Nurses on the Frontlines of Addressing Elder Abuse

Cecilia’s son told her that the government had stopped sending her Social Security checks. Concerned, Cecilia talked to another family member, who had noticed the son making big-ticket purchases.

It didn’t take long to figure out that the son, who Cecilia relied on for help, was taking her checks. Cecilia decided not to report the theft, but worked with other family members and her bank to secure her funds.

It helped that one of Cecilia’s family members is a nurse, who tells the story to encourage families and professionals to guard against elder abuse.

Elder abuse includes verbal or physical abuse, neglect, financial exploitation and sexual assault. These injustices can seriously undermine older people’s health, safety, security and social supports—even increasing their risk of death. Elder abuse may be more common than you think.

One of every ten older adults will experience some form of elder abuse. Three-quarters of perpetrators are family members. What we know is likely the tip of the iceberg. It’s estimated that only one out of 23 incidents is reported.

Why are older adults targeted? Amy Scarr, MSSW, APSW, Senior Social Worker at Dane County Adult Protective Services, says social isolation is a significant risk factor.

“In old age and old-old age, people are beginning to lose relationships to death. They can become lonely, isolated and dependent. Cognitive decline can make them more susceptible to abuse,” says Scarr. “On the financial side, a regular income, accumulated assets, and perhaps a lack of familiarity with financial management or technology make them a vulnerable target.”

Nurses are uniquely positioned to recognize signs of elder abuse. Of all the healthcare professions, nurses are most likely to interact with older adults, whether in clinics, homes, hospitals or long-term care facilities.

“Because nurses have eyes on older adults across the care continuum, we have more opportunities to see if abuse is occurring, and can activate adult protective services more quickly,” says Barb King, PhD, RN, APRN-BC, FAAN, Associate Professor at the University of Wisconsin–Madison School of Nursing and Director of the School’s Center for Aging Research and Education (CARE).

Nurses are trained to care for the whole person, considering their physical and social environments. Geriatric nurses often involve family caregivers to address the burden on them. Family caregivers may lack information or support, or have their own health or financial issues. Caregiver stress can be a factor in elder abuse.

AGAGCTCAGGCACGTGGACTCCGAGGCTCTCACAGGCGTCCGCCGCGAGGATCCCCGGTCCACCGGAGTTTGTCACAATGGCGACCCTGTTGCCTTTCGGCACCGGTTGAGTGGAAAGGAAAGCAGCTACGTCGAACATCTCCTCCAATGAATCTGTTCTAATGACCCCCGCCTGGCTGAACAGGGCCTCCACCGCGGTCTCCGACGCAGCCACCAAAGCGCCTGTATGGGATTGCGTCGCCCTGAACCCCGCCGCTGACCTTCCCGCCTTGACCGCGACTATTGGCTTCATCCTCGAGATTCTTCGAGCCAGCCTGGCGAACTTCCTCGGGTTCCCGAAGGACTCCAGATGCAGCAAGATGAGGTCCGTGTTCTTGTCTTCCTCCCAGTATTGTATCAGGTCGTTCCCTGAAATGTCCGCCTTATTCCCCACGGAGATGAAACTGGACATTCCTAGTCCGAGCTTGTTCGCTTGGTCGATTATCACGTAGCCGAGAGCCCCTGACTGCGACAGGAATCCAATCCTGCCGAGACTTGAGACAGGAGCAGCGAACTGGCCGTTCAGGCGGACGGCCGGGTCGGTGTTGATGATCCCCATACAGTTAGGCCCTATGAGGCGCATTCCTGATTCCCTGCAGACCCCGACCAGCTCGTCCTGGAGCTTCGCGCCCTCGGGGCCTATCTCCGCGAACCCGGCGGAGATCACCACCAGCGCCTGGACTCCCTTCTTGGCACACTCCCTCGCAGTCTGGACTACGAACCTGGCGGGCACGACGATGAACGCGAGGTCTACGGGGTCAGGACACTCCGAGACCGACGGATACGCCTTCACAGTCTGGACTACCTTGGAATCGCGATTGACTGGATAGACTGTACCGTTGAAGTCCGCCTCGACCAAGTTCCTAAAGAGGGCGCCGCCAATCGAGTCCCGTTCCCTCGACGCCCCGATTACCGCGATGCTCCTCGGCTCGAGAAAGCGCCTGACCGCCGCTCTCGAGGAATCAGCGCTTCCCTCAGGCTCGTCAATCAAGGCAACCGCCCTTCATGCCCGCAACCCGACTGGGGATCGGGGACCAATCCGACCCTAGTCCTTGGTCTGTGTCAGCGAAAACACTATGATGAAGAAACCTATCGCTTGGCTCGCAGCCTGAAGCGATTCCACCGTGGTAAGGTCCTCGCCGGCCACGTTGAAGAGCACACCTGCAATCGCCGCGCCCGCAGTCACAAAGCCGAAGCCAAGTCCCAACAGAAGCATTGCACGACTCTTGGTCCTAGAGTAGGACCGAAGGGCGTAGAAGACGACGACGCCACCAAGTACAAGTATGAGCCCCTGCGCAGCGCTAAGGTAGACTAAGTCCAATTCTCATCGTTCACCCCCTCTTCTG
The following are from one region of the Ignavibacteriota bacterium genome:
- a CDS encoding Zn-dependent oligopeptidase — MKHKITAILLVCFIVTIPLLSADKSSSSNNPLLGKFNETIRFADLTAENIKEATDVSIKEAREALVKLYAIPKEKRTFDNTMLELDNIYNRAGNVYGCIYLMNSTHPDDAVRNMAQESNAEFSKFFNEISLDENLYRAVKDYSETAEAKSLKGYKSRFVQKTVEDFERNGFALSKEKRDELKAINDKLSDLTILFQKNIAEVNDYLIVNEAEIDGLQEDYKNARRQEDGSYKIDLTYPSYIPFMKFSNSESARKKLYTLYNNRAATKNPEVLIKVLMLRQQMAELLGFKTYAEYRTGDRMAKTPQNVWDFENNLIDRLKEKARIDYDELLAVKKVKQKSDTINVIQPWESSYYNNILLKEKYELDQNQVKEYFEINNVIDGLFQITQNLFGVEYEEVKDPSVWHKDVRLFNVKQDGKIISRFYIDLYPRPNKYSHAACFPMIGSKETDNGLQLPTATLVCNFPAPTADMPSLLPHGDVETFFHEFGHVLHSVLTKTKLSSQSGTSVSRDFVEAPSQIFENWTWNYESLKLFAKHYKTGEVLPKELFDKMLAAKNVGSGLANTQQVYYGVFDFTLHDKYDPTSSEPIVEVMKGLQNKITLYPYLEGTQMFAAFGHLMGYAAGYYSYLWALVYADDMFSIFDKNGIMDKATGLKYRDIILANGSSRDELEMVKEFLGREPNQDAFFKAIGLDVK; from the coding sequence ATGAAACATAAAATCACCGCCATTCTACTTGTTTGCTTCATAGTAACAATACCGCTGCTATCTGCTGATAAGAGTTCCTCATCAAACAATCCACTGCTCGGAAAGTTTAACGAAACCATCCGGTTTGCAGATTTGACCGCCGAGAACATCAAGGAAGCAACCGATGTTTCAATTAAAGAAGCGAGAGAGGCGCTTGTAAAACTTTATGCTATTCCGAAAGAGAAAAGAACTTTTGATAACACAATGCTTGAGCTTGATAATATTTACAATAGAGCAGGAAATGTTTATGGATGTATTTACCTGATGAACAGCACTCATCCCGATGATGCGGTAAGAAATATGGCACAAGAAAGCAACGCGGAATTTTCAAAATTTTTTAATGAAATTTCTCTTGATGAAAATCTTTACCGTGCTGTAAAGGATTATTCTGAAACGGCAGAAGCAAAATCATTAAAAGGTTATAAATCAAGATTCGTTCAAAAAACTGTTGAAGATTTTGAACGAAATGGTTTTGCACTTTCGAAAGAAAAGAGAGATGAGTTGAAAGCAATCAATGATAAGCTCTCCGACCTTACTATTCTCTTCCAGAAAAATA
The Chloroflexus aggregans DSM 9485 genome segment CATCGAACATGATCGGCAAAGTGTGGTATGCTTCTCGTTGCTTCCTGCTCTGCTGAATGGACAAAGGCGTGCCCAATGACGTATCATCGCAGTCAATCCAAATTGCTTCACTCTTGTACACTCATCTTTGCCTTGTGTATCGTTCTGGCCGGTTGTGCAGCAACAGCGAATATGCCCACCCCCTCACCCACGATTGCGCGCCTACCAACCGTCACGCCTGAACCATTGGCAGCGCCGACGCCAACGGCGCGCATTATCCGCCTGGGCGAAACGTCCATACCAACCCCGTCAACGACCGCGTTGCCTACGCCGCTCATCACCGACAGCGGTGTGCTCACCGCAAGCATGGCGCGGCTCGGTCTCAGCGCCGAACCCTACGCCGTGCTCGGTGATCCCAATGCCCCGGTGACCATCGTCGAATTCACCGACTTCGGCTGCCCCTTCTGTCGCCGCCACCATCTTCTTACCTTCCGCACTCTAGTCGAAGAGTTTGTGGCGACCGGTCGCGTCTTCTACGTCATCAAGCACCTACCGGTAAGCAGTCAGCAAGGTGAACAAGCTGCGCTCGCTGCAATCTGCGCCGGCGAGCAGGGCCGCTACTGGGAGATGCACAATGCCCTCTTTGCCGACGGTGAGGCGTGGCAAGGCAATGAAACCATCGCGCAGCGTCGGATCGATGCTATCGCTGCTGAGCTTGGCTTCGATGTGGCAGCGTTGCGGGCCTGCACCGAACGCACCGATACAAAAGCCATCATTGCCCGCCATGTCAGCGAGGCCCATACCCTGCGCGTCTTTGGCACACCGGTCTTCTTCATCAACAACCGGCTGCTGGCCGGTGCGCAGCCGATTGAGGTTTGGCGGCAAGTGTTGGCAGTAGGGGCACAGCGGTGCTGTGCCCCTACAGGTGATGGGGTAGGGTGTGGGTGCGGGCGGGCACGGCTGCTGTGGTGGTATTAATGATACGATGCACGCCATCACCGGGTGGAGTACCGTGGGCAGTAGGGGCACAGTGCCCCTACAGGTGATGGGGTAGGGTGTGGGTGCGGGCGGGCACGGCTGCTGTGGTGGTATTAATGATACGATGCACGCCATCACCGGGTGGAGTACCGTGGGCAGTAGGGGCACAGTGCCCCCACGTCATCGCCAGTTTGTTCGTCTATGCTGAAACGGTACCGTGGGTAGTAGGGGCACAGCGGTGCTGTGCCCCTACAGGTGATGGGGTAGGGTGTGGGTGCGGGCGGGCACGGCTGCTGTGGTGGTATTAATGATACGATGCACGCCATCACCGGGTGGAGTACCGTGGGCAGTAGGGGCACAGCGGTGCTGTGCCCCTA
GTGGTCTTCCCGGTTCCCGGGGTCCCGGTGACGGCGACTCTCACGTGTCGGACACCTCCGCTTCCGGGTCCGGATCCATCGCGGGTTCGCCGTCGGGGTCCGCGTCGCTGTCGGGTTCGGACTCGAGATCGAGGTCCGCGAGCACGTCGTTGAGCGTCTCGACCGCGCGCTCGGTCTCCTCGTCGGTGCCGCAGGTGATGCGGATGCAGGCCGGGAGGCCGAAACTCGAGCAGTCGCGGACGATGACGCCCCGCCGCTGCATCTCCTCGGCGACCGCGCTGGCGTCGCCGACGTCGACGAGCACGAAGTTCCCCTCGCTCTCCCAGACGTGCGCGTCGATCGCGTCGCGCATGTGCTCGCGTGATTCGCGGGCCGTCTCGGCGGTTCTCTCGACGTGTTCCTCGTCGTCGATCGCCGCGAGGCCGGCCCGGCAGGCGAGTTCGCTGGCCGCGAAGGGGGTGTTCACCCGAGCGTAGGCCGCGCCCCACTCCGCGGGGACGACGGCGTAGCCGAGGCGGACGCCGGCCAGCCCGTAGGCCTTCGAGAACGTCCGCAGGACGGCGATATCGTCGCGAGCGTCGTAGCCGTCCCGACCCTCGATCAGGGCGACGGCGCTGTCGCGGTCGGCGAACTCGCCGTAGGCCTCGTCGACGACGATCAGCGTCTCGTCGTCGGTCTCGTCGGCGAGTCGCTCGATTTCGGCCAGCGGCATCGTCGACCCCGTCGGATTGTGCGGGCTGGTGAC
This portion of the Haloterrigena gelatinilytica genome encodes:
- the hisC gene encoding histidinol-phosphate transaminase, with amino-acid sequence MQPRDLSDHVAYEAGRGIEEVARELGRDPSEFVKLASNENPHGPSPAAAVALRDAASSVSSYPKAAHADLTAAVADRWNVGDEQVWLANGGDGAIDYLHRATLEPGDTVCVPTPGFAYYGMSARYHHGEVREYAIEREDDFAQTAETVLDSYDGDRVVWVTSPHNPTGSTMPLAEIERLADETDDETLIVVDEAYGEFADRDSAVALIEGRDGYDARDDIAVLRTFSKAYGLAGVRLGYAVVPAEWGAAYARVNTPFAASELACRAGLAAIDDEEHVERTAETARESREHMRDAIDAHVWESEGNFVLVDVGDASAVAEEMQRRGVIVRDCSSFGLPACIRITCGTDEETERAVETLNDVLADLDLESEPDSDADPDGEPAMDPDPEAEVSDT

“Preparing the caregiver is key,” says King. “Nurses are in an ideal position to prepare the caregiver and identify what resources are needed, be that in-home care or respite services. We teach nursing students to think of the patient and the caregiver as a pair. They rely on each other. When demands on one increase, how do you help them to re-balance?”

Nurses are also trained to notice changes. Changes in how family caregivers treat older relatives or changes in older people’s health can be warning signs of elder abuse.

“In rural communities especially, nurses know patients over the course of their lives, and are best positioned to know their health baseline,” explains Sarah Endicott, DNP, RN, GNP-BC, School of Nursing Clinical Assistant Professor.

“Nurses can determine if a change in condition has occurred. You can’t make the assumption that the symptoms you are seeing in an older adult are normal because of their old age,” says Endicott. “Nurses are good at picking up on that change and looking for other possible reasons, such as abuse.”

In Cecilia’s case, family members including a nurse and banking professionals recognized and stopped the financial exploitation. Endicott and King agree that providing information and support to older adults and their family caregivers lowers the risk of elder abuse.

“If we invest in building a safety net around older people, we decrease the risk of elder abuse before it starts,” says King.

–Peggy Rynearson